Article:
On a slightly different topic, be aware that languages like Mandarin are regarded as much more difficult to learn than Western European languages for native English speakers. The Foreign Service Department in the US, which trains diplomatic staff, has graded languages into 4 levels of difficulty. They estimate that Level 1 languages (like Spanish, Italian and French) take around 600 hours of instruction to reach functional fluency, while Level 4 languages (which include Mandarin, Arabic, Korean and Japanese) take around 2200 hours to reach the same level. If I recall correctly, German is estimated at 900 hours and Russia. At 1200. This is by no means meant to steer you away from these more difficult languages as I think they can be extremely rewarding but just be aware of how much more time is required.
I tried to learn German a few years ago, found it much easier than French tbh. I think i’ll start with Spanish and also learn Korean later on, always been interested in learning it.
0
reply
irismcnab
Badges: 16
Rep:
?
#15
Report 1 month ago
#15
latin as many ppl from across the world learn latin
1
reply
HedgePig
Badges: 13
Rep:
?
#16
Report 1 month ago
#16
(Original post by mxx454)
I tried to learn German a few years ago, found it much easier than French tbh. I think i’ll start with Spanish and also learn Korean later on, always been interested in learning it.
I think interest is the key! Then the time spent learning isn’t a slog but rather, something enjoyable. Maybe hard work at times, but rewarding hard work.
0
reply
Old Skool Freak
Badges: 18
Rep:
?
#17
Report 1 month ago
#17
(Original post by HedgePig)
I think interest is the key! Then the time spent learning isn’t a slog but rather, something enjoyable. Maybe hard work at times, but rewarding hard work.
PRSOM

Agreed!
0
reply
Old Skool Freak
Badges: 18
Rep:
?
#18
Report 1 month ago
#18
(Original post by HedgePig)
On a slightly different topic, be aware that languages like Mandarin are regarded as much more difficult to learn than Western European languages for native English speakers. The Foreign Service Department in the US, which trains diplomatic staff, has graded languages into 4 levels of difficulty. They estimate that Level 1 languages (like Spanish, Italian and French) take around 600 hours of instruction to reach functional fluency, while Level 4 languages (which include Mandarin, Arabic, Korean and Japanese) take around 2200 hours to reach the same level. If I recall correctly, German is estimated at 900 hours and Russia. At 1200. This is by no means meant to steer you away from these more difficult languages as I think they can be extremely rewarding but just be aware of how much more time is required.
I've never thought about it, but I found the bits in bold particularly interesting. Here are some of my initial thoughts:-

1) I'm surprised that they've put German as harder to learn than the Romance languages; especially as English is considered a Germanic language. I wonder if it's because Spanish is spoken in many US communities (e.g. Mexican, Puerto Rican etc.) . Maybe they're not used to hearing German as much as Spanish or Italian?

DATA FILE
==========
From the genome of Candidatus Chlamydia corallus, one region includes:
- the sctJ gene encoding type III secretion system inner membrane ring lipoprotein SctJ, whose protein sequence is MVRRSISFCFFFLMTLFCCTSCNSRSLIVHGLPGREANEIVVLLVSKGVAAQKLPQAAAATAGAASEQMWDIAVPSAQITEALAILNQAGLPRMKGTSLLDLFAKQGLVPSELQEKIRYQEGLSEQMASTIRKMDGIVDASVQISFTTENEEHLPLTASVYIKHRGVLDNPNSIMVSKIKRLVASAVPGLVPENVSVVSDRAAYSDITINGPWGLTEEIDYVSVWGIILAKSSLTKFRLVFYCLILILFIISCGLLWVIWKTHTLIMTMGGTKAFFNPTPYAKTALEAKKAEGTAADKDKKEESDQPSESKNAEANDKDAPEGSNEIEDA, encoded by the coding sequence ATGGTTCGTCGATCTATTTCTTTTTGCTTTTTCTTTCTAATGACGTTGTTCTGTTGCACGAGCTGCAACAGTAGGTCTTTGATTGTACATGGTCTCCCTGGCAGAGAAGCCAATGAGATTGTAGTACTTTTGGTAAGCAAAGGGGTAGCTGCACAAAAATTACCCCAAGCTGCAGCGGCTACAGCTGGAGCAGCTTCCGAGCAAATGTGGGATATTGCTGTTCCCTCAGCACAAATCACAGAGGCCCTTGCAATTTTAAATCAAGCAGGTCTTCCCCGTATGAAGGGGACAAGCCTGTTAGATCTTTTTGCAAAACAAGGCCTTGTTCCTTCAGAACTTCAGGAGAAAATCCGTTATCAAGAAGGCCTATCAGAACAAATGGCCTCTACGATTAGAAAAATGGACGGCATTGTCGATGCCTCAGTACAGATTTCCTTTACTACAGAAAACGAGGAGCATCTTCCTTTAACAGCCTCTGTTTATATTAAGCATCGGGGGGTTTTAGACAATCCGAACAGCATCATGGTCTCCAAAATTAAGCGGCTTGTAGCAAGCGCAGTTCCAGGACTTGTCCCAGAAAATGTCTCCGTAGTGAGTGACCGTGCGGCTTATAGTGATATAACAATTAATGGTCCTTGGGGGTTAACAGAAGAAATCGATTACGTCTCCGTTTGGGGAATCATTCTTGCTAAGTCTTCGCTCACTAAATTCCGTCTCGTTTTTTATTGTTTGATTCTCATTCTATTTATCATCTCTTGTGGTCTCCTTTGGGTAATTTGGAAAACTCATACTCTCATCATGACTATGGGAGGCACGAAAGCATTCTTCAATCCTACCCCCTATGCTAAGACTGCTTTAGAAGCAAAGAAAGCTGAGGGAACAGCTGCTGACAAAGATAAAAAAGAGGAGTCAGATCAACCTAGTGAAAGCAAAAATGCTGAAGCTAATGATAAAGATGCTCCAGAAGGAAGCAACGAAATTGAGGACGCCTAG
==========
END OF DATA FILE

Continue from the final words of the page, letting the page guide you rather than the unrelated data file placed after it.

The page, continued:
2) I've noticed that the so-called Level 4 Languages, are all written in a completely different alphabet from the Latin based one we use in the west, and I wonder if the reading / writing components contribute significantly to the allocated difficulty?

Fun Fact:- Despite how it initially appears, the Arabic alphabet is surprisingly similar to the traditional Latin alphabet we use (as well as Greek and Cyrillic). For instance, All 4 alphabets start with their equivalents of "A" and "B" ( Arabic = Alif (أ) Baa (ب) Cyrillic =Ah (А) Be (Б); Greek = Alpha, Beta... all sounds a bit like ABC lol), As well as their equivalent letters K, L, M, & N are all grouped together.
Last edited by Old Skool Freak; 1 month ago
0
reply
brjf
Badges: 18
Rep:
?
#19
Report 1 month ago
#19
German
1
reply
HedgePig
Badges: 13
Rep:
?
#20
Report 1 month ago
#20
(Original post by Old Skool Freak)

1) I'm surprised that they've put German as harder to learn than the Romance languages; especially as English is considered a Germanic language. I wonder if it's because Spanish is spoken in many US communities (e.g. Mexican, Puerto Rican etc.) . Maybe they're not used to hearing German as much as Spanish or Italian?

2) I've noticed that the so-called Level 4 Languages, are all written in a completely different alphabet from the Latin based one we use in the west, and I wonder if the reading / writing components contribute significantly to the allocated difficulty?
I’m no linguist at all and don’t know how they arrived at those figures - but presumably it was based on actual experience of teaching. For the Level 4 languages, I think the reasons vary and isn’t simply because the script is not Latin. I think the writing difficulty is a major one for Chinese and Japanese but shouldn’t be a factor for Korean which is alphabetic. Japanese I believe has a complex grammar and system of honourifics which adds to the difficulty. Mandarin on the other hand is a tonal language which is tough for most westerners since we tend to use tones to express emotion. Mandarin also has a very limited range of phonetic sounds, which adds to the difficulty - and is why the tones are important (they help distinguish otherwise identical sounding words) On the other hand Mandarin grammar is supposed to be a lot simpler than Japanese.

I think one of the things that makes a language difficult to learn is how much carry-over there is from English. For the Level 4 languages, there is almost nothing whereas for French or Spanish there is a lot (relatively!)

I think the classifications are also general and each person’s own experience will vary.

Edit: I’ve found a link to the FSI classification which I’ve added below. https://www.state.gov/foreign-language-training/
Last edited by HedgePig; 1 month ago
0
reply
X

Quick Reply

Attached files
Write a reply...
Reply
new posts
Back
to top
Latest
My Feed

See more of what you like on
The Student Room

You can personalise what you see on TSR. Tell us a little about yourself to get started.

Personalise

Has your education been disrupted this academic year due to the pandemic?

Yes (69)
85.19%
No (12)
14.81%

Watched Threads

View All